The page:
FROM LAST ONE TO DIE
I have always loved living in Los Angeles—the good, the bad and the smog. I’ll probably always live here. Whether it’s running out of gas in the middle of Compton or getting punched in the back of the head by a homeless man in the middle of a psychotic breakdown, L.A. has always had interesting adventures for me. Throughout high school, I would venture further and further into L.A. for no other reason than to see what was out there.
My father used to work in City Hall, and back when I was a kid, he took me downtown to the jewelry district. We found an alley to park in and as we were leaving the car, I heard a real loud ruckus down another alley. As we walked by I saw an old homeless man standing by a dumpster and throwing trash, screaming “And don’t come around here again, motherfucker!” I looked up and down the alley . . . and saw he was alone. I looked up at my dad, and he said, “Walk in front of me and keep moving.” I was in shock: I saw a man having a very intense fight with . . . no one and my dad was unfazed. As the weeks and months went by, the more fascinated I became with the incident. Anyone living in L.A. now would probably be unmoved by the incident, with the homeless situation what it is these days (something like this probably happened in your backyard this morning) but in the early, to mid 70s this was wild stuff.
About five or six years later, my father, brother and I were in downtown L.A. to attend the annual “Street Scene” festival (summer of 81, think). It was slightly overcast, so I used that as an excuse to wear my leather jacket. So, as we’re walking along, Street Scene workers kept handing us leaflets, maps, and coupons. All the while I’m stuffing them into the inside pocket of my leather jacket. After an hour or two of walking around, we noticed people lining up along the sidewalks, preparing for a small parade. We stood to the side as then-Los Angeles Mayor Tom Bradley came walking up the street flanked by two huge bodyguards (with short Jheri-Curls). Around this time my brother asked where we should go next. Just as the Mayor was passing right in front of us, I reached into my jacket to get the map. By the time I looked up I was being accosted (and damn-near leveled) by the Mayor’s bodyguards. After being shaken down for about a minute, my dad starts yelling, “Tom, it’s my son!” My father’s job in City Hall was as Head of the Street Tree Division, so he had dealt with Bradley on occasion. Finally, they let me go, and the Mayor walked over and patted my head and said “Good boy” and walked away.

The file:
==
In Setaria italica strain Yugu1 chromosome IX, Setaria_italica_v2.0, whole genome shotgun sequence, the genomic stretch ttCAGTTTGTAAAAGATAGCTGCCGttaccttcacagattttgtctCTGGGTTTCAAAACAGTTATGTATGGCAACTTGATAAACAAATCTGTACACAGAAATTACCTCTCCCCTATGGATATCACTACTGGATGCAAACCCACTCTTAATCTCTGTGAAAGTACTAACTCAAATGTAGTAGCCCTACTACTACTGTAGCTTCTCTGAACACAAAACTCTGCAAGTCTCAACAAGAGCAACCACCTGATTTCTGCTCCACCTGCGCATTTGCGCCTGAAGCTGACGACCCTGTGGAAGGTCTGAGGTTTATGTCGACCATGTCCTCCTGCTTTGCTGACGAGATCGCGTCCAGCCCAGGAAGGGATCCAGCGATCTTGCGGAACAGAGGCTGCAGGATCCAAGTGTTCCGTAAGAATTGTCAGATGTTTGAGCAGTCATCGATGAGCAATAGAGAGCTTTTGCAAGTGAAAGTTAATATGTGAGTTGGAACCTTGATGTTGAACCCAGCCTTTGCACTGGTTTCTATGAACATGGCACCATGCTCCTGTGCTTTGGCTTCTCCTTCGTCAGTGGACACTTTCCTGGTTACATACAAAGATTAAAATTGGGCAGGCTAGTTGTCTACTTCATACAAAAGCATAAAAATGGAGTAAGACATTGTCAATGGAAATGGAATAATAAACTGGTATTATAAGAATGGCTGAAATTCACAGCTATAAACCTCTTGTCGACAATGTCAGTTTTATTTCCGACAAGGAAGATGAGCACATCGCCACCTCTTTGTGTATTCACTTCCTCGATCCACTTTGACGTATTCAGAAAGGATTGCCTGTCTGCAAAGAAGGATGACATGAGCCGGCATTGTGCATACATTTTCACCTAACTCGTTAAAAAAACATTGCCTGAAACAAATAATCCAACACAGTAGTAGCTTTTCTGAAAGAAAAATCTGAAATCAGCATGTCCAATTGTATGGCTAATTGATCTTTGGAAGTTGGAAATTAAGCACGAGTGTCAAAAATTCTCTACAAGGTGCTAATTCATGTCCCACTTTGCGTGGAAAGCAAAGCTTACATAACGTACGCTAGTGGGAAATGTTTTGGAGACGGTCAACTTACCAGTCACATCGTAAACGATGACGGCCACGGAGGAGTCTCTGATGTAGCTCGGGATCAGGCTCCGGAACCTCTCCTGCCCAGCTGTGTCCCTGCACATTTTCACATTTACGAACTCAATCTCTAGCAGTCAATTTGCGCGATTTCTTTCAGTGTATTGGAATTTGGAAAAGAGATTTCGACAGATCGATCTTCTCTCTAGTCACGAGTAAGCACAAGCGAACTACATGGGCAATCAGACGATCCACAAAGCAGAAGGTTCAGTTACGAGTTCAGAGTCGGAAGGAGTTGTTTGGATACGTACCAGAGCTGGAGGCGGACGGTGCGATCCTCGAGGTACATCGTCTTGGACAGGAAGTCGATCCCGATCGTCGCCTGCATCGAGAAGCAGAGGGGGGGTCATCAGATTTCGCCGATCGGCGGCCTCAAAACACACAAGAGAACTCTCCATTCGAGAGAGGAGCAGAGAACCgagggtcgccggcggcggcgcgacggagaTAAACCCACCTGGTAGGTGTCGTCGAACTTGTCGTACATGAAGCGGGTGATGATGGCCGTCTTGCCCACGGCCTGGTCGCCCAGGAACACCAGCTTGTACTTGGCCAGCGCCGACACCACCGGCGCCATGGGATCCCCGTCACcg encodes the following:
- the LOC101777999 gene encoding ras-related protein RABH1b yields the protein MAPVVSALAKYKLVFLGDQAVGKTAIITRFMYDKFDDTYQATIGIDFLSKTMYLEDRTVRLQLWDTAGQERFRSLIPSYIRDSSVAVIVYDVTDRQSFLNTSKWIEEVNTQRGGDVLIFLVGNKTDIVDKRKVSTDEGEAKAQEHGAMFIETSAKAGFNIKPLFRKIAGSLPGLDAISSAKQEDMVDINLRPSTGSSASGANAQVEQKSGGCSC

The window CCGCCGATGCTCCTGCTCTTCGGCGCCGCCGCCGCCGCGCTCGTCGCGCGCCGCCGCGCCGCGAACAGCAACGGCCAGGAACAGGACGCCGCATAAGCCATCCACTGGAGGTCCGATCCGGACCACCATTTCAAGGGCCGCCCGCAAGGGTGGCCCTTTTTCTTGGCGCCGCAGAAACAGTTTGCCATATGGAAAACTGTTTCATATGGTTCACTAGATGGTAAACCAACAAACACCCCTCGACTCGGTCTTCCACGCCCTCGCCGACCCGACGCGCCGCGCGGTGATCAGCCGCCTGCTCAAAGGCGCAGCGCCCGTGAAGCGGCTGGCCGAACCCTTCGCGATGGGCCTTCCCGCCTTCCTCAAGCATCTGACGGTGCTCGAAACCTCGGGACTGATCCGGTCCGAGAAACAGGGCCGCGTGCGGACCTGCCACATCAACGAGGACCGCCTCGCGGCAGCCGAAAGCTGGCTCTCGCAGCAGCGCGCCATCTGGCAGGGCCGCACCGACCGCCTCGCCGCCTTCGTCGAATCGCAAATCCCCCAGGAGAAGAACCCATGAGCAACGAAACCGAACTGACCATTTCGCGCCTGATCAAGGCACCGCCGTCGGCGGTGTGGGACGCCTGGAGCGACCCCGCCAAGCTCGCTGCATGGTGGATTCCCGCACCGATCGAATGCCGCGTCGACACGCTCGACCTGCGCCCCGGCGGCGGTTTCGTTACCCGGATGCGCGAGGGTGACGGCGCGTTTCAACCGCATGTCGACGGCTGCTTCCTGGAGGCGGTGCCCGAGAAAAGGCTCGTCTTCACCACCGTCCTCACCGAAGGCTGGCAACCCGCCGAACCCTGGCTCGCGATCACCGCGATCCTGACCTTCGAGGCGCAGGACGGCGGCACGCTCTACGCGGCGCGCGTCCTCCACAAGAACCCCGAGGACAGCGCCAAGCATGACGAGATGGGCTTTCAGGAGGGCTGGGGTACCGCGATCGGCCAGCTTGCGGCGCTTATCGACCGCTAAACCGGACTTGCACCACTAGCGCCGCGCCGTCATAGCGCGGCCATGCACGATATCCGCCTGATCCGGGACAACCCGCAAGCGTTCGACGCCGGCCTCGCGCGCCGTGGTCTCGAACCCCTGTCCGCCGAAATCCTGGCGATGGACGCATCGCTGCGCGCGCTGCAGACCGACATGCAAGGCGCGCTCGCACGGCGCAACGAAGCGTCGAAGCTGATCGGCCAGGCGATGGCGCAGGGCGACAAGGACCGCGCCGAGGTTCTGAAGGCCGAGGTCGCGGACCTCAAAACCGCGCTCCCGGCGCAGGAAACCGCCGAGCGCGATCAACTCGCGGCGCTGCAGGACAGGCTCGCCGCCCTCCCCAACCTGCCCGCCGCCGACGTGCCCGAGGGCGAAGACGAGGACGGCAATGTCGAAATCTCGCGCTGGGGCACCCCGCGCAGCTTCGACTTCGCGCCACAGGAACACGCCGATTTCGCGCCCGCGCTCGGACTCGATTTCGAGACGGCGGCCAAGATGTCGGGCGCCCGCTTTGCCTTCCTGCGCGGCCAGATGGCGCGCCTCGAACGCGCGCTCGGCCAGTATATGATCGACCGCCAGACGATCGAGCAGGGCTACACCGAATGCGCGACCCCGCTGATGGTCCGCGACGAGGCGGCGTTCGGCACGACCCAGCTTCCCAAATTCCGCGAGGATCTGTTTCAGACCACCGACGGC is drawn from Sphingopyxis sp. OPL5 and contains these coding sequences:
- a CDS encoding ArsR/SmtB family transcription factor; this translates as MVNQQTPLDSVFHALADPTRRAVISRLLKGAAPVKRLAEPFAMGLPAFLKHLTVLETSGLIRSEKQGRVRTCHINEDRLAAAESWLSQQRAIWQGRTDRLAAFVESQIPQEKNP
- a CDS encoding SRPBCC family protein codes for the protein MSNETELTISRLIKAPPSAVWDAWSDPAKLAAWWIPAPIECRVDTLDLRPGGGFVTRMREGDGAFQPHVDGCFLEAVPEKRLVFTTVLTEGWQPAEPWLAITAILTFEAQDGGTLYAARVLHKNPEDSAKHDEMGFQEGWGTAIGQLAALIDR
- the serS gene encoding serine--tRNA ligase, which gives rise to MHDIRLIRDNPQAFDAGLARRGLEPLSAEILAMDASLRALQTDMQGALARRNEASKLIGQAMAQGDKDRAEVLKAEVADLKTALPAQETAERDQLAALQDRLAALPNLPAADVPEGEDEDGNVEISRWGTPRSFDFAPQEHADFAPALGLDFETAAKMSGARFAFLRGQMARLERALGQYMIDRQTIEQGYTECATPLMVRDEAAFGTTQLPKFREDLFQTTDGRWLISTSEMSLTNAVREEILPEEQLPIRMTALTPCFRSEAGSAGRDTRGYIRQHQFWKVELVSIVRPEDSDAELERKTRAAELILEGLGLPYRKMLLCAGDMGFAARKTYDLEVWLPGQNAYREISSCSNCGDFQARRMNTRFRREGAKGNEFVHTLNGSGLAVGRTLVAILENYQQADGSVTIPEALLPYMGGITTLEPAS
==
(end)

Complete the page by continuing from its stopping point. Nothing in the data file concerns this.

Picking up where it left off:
Apparently, the bodyguards thought I was reaching for a gun.
It’s funny how as time passes the culture gives way to acceptance: once upon a time simply wearing a leather jacket made me look like a sniper, this past July, at the Comic-Con, in San Diego, I counted at least twenty-five Mohawks in the crowd, without anyone batting an eye.
– Last One To Die, 2011